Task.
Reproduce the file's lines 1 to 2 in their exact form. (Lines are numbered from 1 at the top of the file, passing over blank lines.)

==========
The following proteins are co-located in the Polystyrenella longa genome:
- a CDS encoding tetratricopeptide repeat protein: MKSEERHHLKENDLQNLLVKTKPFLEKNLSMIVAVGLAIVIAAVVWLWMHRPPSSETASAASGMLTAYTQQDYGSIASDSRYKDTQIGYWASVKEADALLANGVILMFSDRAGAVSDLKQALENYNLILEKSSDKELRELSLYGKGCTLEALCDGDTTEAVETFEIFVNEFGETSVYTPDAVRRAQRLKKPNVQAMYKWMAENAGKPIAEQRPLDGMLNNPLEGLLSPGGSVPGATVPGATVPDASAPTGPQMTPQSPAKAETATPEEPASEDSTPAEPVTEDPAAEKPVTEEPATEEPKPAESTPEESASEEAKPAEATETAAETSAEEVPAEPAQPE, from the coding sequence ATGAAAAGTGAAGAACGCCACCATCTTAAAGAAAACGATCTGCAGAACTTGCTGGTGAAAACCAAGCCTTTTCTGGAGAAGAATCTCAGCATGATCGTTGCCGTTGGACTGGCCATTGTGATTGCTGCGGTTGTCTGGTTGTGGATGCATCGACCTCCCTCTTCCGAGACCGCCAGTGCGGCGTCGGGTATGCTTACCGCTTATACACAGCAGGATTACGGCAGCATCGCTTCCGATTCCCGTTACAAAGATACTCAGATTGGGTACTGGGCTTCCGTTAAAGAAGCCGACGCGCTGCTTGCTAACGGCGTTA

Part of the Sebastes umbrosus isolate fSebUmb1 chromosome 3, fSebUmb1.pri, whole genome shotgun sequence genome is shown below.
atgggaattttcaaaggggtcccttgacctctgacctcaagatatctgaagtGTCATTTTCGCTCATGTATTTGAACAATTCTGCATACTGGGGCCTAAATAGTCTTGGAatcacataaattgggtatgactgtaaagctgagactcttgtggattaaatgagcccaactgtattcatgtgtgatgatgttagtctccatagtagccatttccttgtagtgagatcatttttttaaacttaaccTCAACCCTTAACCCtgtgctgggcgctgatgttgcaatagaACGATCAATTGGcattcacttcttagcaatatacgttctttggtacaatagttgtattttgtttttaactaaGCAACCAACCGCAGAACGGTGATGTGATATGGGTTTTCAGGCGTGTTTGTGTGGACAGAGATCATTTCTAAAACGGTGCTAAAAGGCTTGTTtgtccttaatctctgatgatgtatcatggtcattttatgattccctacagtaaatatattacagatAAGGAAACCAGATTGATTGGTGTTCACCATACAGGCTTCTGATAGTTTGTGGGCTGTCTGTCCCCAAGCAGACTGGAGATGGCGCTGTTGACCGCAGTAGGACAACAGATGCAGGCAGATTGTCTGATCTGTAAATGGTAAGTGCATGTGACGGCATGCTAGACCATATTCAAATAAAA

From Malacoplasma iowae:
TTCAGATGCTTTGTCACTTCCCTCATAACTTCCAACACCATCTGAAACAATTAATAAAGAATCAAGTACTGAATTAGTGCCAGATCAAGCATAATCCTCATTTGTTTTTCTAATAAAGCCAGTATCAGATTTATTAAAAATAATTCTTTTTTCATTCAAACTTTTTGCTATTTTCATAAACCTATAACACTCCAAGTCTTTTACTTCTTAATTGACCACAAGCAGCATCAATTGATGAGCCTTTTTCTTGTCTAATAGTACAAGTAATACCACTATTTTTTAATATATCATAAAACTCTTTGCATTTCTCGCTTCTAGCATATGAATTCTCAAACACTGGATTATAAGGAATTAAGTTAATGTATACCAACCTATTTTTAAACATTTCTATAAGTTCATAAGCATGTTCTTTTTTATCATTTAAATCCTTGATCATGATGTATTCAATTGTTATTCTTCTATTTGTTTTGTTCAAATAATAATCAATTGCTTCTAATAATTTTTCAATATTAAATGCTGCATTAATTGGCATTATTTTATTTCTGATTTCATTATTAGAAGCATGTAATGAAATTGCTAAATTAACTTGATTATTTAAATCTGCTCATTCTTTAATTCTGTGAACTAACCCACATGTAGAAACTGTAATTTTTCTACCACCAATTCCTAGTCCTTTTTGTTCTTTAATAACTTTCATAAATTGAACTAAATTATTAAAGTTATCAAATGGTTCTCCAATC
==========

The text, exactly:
The following proteins are co-located in the Polystyrenella longa genome:
- a CDS encoding tetratricopeptide repeat protein: MKSEERHHLKENDLQNLLVKTKPFLEKNLSMIVAVGLAIVIAAVVWLWMHRPPSSETASAASGMLTAYTQQDYGSIASDSRYKDTQIGYWASVKEADALLANGVILMFSDRAGAVSDLKQALENYNLILEKSSDKELRELSLYGKGCTLEALCDGDTTEAVETFEIFVNEFGETSVYTPDAVRRAQRLKKPNVQAMYKWMAENAGKPIAEQRPLDGMLNNPLEGLLSPGGSVPGATVPGATVPDASAPTGPQMTPQSPAKAETATPEEPASEDSTPAEPVTEDPAAEKPVTEEPATEEPKPAESTPEESASEEAKPAEATETAAETSAEEVPAEPAQPE, from the coding sequence ATGAAAAGTGAAGAACGCCACCATCTTAAAGAAAACGATCTGCAGAACTTGCTGGTGAAAACCAAGCCTTTTCTGGAGAAGAATCTCAGCATGATCGTTGCCGTTGGACTGGCCATTGTGATTGCTGCGGTTGTCTGGTTGTGGATGCATCGACCTCCCTCTTCCGAGACCGCCAGTGCGGCGTCGGGTATGCTTACCGCTTATACACAGCAGGATTACGGCAGCATCGCTTCCGATTCCCGTTACAAAGATACTCAGATTGGGTACTGGGCTTCCGTTAAAGAAGCCGACGCGCTGCTTGCTAACGGCGTTA